1997 / Director. John De Bello.
Review by Glenn Cochrane.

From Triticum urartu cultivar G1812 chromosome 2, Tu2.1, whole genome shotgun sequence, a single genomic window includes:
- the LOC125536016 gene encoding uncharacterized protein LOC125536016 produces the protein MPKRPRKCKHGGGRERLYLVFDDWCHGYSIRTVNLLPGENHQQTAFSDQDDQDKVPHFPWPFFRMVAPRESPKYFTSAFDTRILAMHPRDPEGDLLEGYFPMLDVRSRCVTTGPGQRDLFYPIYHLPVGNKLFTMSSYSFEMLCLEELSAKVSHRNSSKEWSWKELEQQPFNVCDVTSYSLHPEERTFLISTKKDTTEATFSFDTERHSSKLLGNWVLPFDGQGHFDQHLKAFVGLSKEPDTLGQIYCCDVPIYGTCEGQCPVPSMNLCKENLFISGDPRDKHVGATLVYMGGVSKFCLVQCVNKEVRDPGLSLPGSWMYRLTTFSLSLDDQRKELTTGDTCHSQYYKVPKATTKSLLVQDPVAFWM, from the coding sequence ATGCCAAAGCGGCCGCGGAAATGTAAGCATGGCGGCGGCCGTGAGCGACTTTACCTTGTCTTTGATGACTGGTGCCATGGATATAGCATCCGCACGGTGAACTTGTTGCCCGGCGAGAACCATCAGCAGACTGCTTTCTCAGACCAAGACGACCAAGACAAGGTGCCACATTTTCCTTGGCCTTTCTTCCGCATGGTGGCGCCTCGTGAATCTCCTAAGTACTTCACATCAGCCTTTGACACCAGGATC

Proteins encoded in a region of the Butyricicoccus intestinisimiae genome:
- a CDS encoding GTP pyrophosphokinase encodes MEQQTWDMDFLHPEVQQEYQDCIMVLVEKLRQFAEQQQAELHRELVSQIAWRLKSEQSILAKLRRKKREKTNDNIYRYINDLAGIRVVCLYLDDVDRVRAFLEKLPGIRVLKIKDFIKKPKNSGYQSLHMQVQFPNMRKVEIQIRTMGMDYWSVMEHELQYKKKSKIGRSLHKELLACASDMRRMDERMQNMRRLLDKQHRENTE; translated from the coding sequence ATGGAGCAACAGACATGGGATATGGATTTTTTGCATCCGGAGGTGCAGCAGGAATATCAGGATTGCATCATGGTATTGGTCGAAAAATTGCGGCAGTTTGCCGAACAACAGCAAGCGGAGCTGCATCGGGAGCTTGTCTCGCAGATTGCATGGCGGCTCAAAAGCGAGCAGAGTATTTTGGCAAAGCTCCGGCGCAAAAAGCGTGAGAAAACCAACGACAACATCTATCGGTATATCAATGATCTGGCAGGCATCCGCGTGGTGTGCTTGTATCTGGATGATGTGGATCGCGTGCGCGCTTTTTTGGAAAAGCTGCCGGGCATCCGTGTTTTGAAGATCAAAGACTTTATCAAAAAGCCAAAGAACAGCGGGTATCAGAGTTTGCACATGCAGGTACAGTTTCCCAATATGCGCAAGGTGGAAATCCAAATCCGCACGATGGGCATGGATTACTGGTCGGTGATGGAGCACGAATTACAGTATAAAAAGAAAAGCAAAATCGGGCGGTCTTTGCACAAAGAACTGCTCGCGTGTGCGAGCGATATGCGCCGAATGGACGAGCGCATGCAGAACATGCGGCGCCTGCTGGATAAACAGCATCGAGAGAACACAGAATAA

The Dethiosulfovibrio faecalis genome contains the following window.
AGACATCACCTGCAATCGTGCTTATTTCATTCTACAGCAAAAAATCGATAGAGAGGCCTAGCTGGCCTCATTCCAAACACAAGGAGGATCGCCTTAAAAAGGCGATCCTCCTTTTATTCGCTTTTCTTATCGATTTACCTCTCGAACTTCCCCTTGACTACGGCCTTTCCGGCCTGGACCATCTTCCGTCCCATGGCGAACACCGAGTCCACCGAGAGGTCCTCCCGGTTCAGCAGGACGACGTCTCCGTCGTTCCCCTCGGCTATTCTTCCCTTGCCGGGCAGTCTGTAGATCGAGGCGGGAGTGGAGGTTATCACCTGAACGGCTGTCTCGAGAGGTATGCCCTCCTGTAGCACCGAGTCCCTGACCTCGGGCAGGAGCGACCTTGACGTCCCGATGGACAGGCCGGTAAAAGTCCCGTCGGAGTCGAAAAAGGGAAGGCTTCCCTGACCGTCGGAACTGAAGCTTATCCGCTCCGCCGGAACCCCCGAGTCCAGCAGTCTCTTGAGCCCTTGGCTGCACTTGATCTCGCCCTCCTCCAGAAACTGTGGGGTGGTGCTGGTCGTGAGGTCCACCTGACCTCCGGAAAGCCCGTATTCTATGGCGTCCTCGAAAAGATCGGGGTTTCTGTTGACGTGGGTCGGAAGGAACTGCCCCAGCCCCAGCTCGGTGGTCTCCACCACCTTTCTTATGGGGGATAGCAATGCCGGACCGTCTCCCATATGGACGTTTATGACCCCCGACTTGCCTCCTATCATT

KILLER TOMATOES EAT FRANCE was originally written as the third instalment in the series, which makes a lot of sense because it is infinitely better than KILLER TOMATOES STRIKE BACK, which ended up in third place instead. It is a stupid fucking movie but its humour recalls the slapstick, absurdity of the first two instalments and while it more or less coasts on the notoriety of the property it still delivers some guilty laughs. Dr Gangreen (John Astin) finds himself in France on a prisoner exchange program and his evil tomato minions break him out with a giant tomato-shaped hot air balloon. For some retarded reason the tomatoes all speak fluent English and are capable of operating machinery and weaponry... all without limbs, let alone opposable thumbs. With a movie like this impressions mean everything and KILLER TOMATOES EAT FRANCE kicks off its proceedings with a few solid gags. The first few seconds of the opening credits declare "The fourth film in the Killer tomatoes trilogy" and continue with some amusing title cards and Zucker-esque statements. We're also introduced to a character played by Marc Price (Skippy from Family Ties). In line with the self-referential nature of the series he immediately references Michael J Fox and complains that while Fox is off making Hollywood hits, he is stuck making Killer Tomatoes movies. When a beautiful French country-girl shows up he suddenly adopts Fox's name and passes himself off as the Hollywood star. It's all dumb stuff and the tomato puppet creations are shit. With a critter-like appearance and a gremlin-like banter they roll and bounce around Paris like mongaloid space hoppers. The original crew with staple faces from all of the movies return and director John De Bello milks the series for all its worth. It's a far cry from the original ATTACK OF THE KILLER TOMATOES and bares little resemblance... but it's a fun, zany b-movie all the same and brings the franchise back on track (well sort of). The original music is back (phew) and there are some tasty references to the original, including a great WWII style battle sequence. It would seem that De Bello saw where he went wrong with RETURN and tried to make amends.